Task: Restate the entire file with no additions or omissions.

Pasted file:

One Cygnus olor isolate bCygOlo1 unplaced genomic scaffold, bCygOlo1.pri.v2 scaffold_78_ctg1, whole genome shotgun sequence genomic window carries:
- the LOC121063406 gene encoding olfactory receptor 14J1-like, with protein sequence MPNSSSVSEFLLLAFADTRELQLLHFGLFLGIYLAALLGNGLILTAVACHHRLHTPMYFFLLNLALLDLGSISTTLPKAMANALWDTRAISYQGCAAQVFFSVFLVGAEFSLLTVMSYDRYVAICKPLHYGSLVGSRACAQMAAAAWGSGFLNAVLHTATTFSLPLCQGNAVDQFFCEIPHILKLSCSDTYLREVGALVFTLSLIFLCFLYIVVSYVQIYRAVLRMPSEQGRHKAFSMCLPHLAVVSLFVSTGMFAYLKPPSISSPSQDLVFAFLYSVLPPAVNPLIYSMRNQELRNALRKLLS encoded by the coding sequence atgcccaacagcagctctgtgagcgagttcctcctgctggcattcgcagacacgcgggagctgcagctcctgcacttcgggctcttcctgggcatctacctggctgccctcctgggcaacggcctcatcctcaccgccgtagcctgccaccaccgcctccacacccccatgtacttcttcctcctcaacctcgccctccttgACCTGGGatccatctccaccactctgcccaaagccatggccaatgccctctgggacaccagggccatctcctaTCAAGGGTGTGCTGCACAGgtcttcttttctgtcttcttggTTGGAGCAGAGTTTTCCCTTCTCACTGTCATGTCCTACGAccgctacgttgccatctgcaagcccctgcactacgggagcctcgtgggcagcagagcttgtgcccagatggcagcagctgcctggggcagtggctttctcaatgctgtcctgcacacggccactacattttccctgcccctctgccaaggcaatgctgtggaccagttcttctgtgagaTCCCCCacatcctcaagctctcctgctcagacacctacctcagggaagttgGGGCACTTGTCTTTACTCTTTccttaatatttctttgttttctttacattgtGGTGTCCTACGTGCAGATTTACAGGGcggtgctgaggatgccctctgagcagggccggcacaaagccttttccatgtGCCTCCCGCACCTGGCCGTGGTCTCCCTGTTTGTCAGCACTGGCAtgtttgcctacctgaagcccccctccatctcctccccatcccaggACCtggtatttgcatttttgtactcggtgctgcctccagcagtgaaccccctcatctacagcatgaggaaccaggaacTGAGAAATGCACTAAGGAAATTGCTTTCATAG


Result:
One Cygnus olor isolate bCygOlo1 unplaced genomic scaffold, bCygOlo1.pri.v2 scaffold_78_ctg1, whole genome shotgun sequence genomic window carries:
- the LOC121063406 gene encoding olfactory receptor 14J1-like, with protein sequence MPNSSSVSEFLLLAFADTRELQLLHFGLFLGIYLAALLGNGLILTAVACHHRLHTPMYFFLLNLALLDLGSISTTLPKAMANALWDTRAISYQGCAAQVFFSVFLVGAEFSLLTVMSYDRYVAICKPLHYGSLVGSRACAQMAAAAWGSGFLNAVLHTATTFSLPLCQGNAVDQFFCEIPHILKLSCSDTYLREVGALVFTLSLIFLCFLYIVVSYVQIYRAVLRMPSEQGRHKAFSMCLPHLAVVSLFVSTGMFAYLKPPSISSPSQDLVFAFLYSVLPPAVNPLIYSMRNQELRNALRKLLS encoded by the coding sequence atgcccaacagcagctctgtgagcgagttcctcctgctggcattcgcagacacgcgggagctgcagctcctgcacttcgggctcttcctgggcatctacctggctgccctcctgggcaacggcctcatcctcaccgccgtagcctgccaccaccgcctccacacccccatgtacttcttcctcctcaacctcgccctccttgACCTGGGatccatctccaccactctgcccaaagccatggccaatgccctctgggacaccagggccatctcctaTCAAGGGTGTGCTGCACAGgtcttcttttctgtcttcttggTTGGAGCAGAGTTTTCCCTTCTCACTGTCATGTCCTACGAccgctacgttgccatctgcaagcccctgcactacgggagcctcgtgggcagcagagcttgtgcccagatggcagcagctgcctggggcagtggctttctcaatgctgtcctgcacacggccactacattttccctgcccctctgccaaggcaatgctgtggaccagttcttctgtgagaTCCCCCacatcctcaagctctcctgctcagacacctacctcagggaagttgGGGCACTTGTCTTTACTCTTTccttaatatttctttgttttctttacattgtGGTGTCCTACGTGCAGATTTACAGGGcggtgctgaggatgccctctgagcagggccggcacaaagccttttccatgtGCCTCCCGCACCTGGCCGTGGTCTCCCTGTTTGTCAGCACTGGCAtgtttgcctacctgaagcccccctccatctcctccccatcccaggACCtggtatttgcatttttgtactcggtgctgcctccagcagtgaaccccctcatctacagcatgaggaaccaggaacTGAGAAATGCACTAAGGAAATTGCTTTCATAG